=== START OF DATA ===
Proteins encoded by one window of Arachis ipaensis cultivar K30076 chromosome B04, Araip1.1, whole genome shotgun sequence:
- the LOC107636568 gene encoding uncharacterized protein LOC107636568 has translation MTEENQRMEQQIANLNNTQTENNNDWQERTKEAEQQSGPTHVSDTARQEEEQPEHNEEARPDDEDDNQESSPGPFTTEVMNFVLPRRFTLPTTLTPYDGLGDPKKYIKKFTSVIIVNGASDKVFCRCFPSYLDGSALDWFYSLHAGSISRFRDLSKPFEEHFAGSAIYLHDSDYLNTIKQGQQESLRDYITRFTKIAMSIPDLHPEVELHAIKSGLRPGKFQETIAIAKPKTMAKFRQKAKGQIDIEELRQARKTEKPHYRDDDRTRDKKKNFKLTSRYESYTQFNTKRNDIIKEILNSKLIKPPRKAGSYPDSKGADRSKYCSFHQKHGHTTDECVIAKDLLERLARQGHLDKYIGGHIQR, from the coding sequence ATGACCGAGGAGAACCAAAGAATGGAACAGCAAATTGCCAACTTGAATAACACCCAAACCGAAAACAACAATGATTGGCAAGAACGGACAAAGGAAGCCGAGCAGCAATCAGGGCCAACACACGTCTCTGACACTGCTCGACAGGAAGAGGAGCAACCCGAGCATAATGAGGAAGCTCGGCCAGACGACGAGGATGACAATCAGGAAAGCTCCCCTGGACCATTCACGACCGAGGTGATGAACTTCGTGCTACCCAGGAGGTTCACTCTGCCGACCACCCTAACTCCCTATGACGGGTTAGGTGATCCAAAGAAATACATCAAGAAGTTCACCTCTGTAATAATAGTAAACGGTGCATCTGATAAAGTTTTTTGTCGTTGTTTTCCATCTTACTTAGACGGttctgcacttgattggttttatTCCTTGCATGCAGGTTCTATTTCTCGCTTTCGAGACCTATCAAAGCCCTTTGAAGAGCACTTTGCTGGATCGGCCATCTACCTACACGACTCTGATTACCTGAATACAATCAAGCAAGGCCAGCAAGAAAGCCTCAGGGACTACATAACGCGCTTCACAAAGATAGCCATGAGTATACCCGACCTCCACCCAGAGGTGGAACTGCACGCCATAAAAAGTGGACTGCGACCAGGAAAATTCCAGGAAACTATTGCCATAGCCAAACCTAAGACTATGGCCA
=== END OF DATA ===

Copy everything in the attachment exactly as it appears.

Proteins encoded by one window of Arachis ipaensis cultivar K30076 chromosome B04, Araip1.1, whole genome shotgun sequence:
- the LOC107636568 gene encoding uncharacterized protein LOC107636568 has translation MTEENQRMEQQIANLNNTQTENNNDWQERTKEAEQQSGPTHVSDTARQEEEQPEHNEEARPDDEDDNQESSPGPFTTEVMNFVLPRRFTLPTTLTPYDGLGDPKKYIKKFTSVIIVNGASDKVFCRCFPSYLDGSALDWFYSLHAGSISRFRDLSKPFEEHFAGSAIYLHDSDYLNTIKQGQQESLRDYITRFTKIAMSIPDLHPEVELHAIKSGLRPGKFQETIAIAKPKTMAKFRQKAKGQIDIEELRQARKTEKPHYRDDDRTRDKKKNFKLTSRYESYTQFNTKRNDIIKEILNSKLIKPPRKAGSYPDSKGADRSKYCSFHQKHGHTTDECVIAKDLLERLARQGHLDKYIGGHIQR, from the coding sequence ATGACCGAGGAGAACCAAAGAATGGAACAGCAAATTGCCAACTTGAATAACACCCAAACCGAAAACAACAATGATTGGCAAGAACGGACAAAGGAAGCCGAGCAGCAATCAGGGCCAACACACGTCTCTGACACTGCTCGACAGGAAGAGGAGCAACCCGAGCATAATGAGGAAGCTCGGCCAGACGACGAGGATGACAATCAGGAAAGCTCCCCTGGACCATTCACGACCGAGGTGATGAACTTCGTGCTACCCAGGAGGTTCACTCTGCCGACCACCCTAACTCCCTATGACGGGTTAGGTGATCCAAAGAAATACATCAAGAAGTTCACCTCTGTAATAATAGTAAACGGTGCATCTGATAAAGTTTTTTGTCGTTGTTTTCCATCTTACTTAGACGGttctgcacttgattggttttatTCCTTGCATGCAGGTTCTATTTCTCGCTTTCGAGACCTATCAAAGCCCTTTGAAGAGCACTTTGCTGGATCGGCCATCTACCTACACGACTCTGATTACCTGAATACAATCAAGCAAGGCCAGCAAGAAAGCCTCAGGGACTACATAACGCGCTTCACAAAGATAGCCATGAGTATACCCGACCTCCACCCAGAGGTGGAACTGCACGCCATAAAAAGTGGACTGCGACCAGGAAAATTCCAGGAAACTATTGCCATAGCCAAACCTAAGACTATGGCCA